NVIDIA FY 2016 Q2 Results: GPU Sales Are Strong But Write Downs Hurt Bottom Lineby Brett Howse on August 7, 2015 12:10 AM EST
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- Financial Results
Today NVIDIA released its quarterly results for the second quarter of their fiscal year 2016 (yes, 2016) and they had excellent sales of their GeForce GPUs, but have decided to write down their Icera modem business, which hit their operating expenses to the tune of around $90 million. Revenue for the quarter was up 5% though as compared to Q2 2015, and came in at $1.153 billion for the quarter. On a GAAP basis, gross margin was 55%, down 110 bps over last year and down 170 bps since last quarter. Net income was just $26 million, down 81% sequentially and 80% year-over-year. This resulted in diluted earnings per share of $0.05, down 77% from Q2 2015’s $0.22.
|NVIDIA Q2 2016 Financial Results (GAAP)|
|Revenue (in millions USD)||$1153||$1151||$1103||flat||+5%|
|Operating Expenses (in millions USD)||$558||$477||$456||+17%||+22%|
A big factor in this was the write down of their Icera modem division. NVIDIA had been looking for a buyer for their modem unit, but was unable to find a suitable buyer for the business and is therefore winding down operations in this unit. This caused a hit of $0.19 per diluted share. Also during the quarter, NVIDIA announced a recall of their SHIELD tablets due to overheating batteries, and there have been two cases of property damage due to this. This caused another hit of $0.02 per diluted share. They also had $24 million in expenses related to the Samsung and Qualcomm lawsuit.
|NVIDIA Q2 2016 Financial Results (Non-GAAP)|
|Revenue (in millions USD)||$1153||$1151||$1103||flat||+5%|
|Operating Expenses (in millions USD)||$421||$425||$412||-1%||+2%|
NVIDIA’s non-GAAP results “exclude stock-based compensation, product warranty charge, acquisition-related costs, restructuring and other charges, gains and losses from non-affiliated investments, interest expense related to amortization of debt discount, and the associated tax impact of these items, where applicable” which means that they do not reflect either the Icera write-down, nor the tablet recall. On a non-GAAP basis, gross margin was up 20 bps to 56.6%, with net income up 10% to $190 million. Diluted earnings per share were $0.34, up 13% from Q2 2015’s $0.30 non-GAAP numbers. Despite a significant write-down and a recall, the core business is still doing very well.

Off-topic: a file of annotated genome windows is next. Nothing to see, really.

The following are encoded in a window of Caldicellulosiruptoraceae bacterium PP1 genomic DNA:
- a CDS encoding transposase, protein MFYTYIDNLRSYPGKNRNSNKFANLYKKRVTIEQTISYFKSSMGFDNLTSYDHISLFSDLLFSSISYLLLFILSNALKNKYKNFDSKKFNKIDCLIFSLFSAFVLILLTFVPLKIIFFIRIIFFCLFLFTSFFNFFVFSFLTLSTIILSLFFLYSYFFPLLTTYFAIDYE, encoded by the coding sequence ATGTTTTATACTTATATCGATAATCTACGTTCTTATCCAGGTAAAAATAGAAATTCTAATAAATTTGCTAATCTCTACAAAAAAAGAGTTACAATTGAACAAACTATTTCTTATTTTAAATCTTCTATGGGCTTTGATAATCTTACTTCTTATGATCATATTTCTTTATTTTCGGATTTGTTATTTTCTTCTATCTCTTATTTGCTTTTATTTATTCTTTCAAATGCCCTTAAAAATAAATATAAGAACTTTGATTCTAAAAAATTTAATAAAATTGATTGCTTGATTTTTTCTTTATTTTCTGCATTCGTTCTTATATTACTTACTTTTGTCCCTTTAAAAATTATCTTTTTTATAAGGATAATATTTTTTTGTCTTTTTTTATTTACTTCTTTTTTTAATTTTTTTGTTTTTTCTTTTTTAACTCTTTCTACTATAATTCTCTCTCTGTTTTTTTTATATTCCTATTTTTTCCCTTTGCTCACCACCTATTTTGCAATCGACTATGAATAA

For the quarter, NVIDIA paid out $52 million in dividends and repurchased $400 million in stock.
What is driving growth right now is its GPU business. Revenue for GeForce GPUs grew 51%, and NVIDIA has continued to see strength in the PC gaming sector. Fueled by the release of the GTX 980 and GTX 980 Ti, sales of high-end GTX GPUs “grew significantly” year-over-year. The Titan X would certainly fall in there as well, although unlikely at as high of volume. Maxwell has been a very strong performer, and gamers tend to go where the performance is. Souring the results somewhat is a decline in Tesla GPU sales, as well as Quadro GPU sales. Overall, GPU revenue was up 9% year-over-year to $959 million. Even as NVIDIA has tried to diversify with SoCs, their GPU business is still almost 85% of the company.
NVIDIA has found a niche in the automotive infotainment world, and that that area is still strong for them. Tegra has not taken off in the tablet or smartphone space in any meaningful way, but there was still growth in the automotive sales for Tegra. Overall Tegra processor revenue was down 19% year-over-year, which is mainly due to Tegra OEM smartphones and tablets. NVIDIA’s own Tegra sales in the Shield helped offset this loss somewhat, but as the recall filings showed, they only sold 88,000 SHIELD tablets. Margins are likely helped by the fact that they run their own SoC in it though.
NVIDIA’s “Other” segment is a fixed 66 million licensing payment from Intel, and as always, that is flat and does not change. This is from the 2011 settlement of a licensing dispute, and will end in 2017.
|NVIDIA Quarterly Revenue Comparison (GAAP)|